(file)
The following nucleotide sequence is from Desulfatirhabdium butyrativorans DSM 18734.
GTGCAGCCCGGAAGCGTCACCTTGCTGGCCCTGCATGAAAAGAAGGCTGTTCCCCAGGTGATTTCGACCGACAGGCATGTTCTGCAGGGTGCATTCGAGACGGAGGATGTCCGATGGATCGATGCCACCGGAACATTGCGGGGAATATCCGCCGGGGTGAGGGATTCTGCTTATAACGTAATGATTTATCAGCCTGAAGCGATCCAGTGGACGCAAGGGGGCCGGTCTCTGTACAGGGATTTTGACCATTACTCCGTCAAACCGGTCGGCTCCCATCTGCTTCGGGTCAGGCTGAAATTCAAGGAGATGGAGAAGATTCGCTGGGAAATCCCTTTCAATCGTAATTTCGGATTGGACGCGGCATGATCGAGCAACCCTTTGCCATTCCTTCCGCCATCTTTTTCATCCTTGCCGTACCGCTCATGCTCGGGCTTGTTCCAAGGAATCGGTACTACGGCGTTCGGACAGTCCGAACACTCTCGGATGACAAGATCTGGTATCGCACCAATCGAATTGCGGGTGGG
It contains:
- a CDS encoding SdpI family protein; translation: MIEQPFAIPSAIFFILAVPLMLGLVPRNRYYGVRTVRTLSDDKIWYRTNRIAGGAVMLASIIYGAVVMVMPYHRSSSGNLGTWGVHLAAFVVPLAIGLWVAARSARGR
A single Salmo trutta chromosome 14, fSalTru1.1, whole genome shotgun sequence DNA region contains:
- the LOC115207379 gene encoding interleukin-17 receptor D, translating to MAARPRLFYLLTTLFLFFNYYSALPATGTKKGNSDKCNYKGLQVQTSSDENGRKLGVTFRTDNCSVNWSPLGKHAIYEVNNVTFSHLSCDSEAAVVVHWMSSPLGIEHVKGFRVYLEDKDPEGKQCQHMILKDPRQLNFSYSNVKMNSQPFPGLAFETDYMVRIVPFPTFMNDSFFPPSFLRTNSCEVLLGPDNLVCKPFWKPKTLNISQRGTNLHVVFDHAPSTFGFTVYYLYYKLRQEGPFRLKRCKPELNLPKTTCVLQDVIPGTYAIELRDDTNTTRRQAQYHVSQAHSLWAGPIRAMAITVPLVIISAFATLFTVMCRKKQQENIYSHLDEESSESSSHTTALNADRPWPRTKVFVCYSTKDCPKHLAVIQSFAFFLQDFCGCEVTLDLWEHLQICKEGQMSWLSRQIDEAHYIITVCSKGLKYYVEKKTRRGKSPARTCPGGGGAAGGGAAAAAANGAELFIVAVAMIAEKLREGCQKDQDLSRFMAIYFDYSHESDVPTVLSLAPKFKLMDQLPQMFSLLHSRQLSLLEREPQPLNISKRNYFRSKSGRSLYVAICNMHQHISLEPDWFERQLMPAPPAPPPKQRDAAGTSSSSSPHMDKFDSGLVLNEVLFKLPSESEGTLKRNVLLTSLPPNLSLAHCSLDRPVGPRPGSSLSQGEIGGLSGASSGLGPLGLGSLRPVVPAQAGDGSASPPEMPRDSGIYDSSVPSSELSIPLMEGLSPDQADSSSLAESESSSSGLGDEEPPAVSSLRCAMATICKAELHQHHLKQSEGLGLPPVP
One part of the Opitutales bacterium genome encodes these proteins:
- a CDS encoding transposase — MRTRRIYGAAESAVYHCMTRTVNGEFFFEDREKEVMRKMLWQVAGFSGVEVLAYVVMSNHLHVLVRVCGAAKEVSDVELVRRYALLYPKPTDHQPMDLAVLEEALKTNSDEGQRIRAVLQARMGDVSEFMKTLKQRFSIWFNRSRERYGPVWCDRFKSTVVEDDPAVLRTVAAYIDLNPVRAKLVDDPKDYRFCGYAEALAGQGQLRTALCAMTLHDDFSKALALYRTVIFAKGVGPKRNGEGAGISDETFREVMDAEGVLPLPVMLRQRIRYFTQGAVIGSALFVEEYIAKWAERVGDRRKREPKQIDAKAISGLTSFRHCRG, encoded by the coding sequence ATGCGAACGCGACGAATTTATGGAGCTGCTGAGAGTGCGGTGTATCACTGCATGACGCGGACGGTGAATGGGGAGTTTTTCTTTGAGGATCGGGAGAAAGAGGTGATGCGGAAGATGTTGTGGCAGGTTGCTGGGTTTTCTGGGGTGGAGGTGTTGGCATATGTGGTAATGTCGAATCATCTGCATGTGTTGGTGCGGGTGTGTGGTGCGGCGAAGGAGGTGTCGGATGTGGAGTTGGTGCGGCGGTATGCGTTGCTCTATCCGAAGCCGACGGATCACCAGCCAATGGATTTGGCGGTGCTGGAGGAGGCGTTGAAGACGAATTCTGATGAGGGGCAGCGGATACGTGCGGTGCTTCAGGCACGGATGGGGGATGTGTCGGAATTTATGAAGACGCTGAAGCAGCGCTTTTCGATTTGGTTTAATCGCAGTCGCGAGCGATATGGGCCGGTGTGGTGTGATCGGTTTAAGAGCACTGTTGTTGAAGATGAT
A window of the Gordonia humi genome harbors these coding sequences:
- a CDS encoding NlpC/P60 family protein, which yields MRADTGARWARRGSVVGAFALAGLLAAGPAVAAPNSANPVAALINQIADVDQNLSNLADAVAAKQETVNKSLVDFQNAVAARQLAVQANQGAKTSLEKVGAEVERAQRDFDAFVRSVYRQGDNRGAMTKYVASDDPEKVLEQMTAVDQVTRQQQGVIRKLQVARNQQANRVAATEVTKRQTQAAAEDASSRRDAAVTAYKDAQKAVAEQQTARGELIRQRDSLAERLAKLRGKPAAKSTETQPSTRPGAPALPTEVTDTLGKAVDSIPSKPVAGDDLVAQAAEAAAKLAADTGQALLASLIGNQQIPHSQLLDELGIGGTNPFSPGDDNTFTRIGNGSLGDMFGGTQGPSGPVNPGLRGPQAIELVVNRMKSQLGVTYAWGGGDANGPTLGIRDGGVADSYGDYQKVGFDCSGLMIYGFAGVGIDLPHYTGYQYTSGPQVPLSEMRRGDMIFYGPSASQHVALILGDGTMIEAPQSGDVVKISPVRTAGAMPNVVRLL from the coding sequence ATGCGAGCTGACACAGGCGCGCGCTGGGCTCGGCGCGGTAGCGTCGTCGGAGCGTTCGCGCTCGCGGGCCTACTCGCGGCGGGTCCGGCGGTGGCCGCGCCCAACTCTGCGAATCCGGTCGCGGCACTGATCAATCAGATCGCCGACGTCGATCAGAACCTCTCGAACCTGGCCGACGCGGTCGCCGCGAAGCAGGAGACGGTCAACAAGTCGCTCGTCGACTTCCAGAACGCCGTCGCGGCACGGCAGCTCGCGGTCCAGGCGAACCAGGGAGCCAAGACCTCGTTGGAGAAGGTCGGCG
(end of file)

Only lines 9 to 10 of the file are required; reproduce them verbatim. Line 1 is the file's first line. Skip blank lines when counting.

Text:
A window of the Gordonia humi genome harbors these coding sequences:
- a CDS encoding NlpC/P60 family protein, which yields MRADTGARWARRGSVVGAFALAGLLAAGPAVAAPNSANPVAALINQIADVDQNLSNLADAVAAKQETVNKSLVDFQNAVAARQLAVQANQGAKTSLEKVGAEVERAQRDFDAFVRSVYRQGDNRGAMTKYVASDDPEKVLEQMTAVDQVTRQQQGVIRKLQVARNQQANRVAATEVTKRQTQAAAEDASSRRDAAVTAYKDAQKAVAEQQTARGELIRQRDSLAERLAKLRGKPAAKSTETQPSTRPGAPALPTEVTDTLGKAVDSIPSKPVAGDDLVAQAAEAAAKLAADTGQALLASLIGNQQIPHSQLLDELGIGGTNPFSPGDDNTFTRIGNGSLGDMFGGTQGPSGPVNPGLRGPQAIELVVNRMKSQLGVTYAWGGGDANGPTLGIRDGGVADSYGDYQKVGFDCSGLMIYGFAGVGIDLPHYTGYQYTSGPQVPLSEMRRGDMIFYGPSASQHVALILGDGTMIEAPQSGDVVKISPVRTAGAMPNVVRLL from the coding sequence ATGCGAGCTGACACAGGCGCGCGCTGGGCTCGGCGCGGTAGCGTCGTCGGAGCGTTCGCGCTCGCGGGCCTACTCGCGGCGGGTCCGGCGGTGGCCGCGCCCAACTCTGCGAATCCGGTCGCGGCACTGATCAATCAGATCGCCGACGTCGATCAGAACCTCTCGAACCTGGCCGACGCGGTCGCCGCGAAGCAGGAGACGGTCAACAAGTCGCTCGTCGACTTCCAGAACGCCGTCGCGGCACGGCAGCTCGCGGTCCAGGCGAACCAGGGAGCCAAGACCTCGTTGGAGAAGGTCGGCG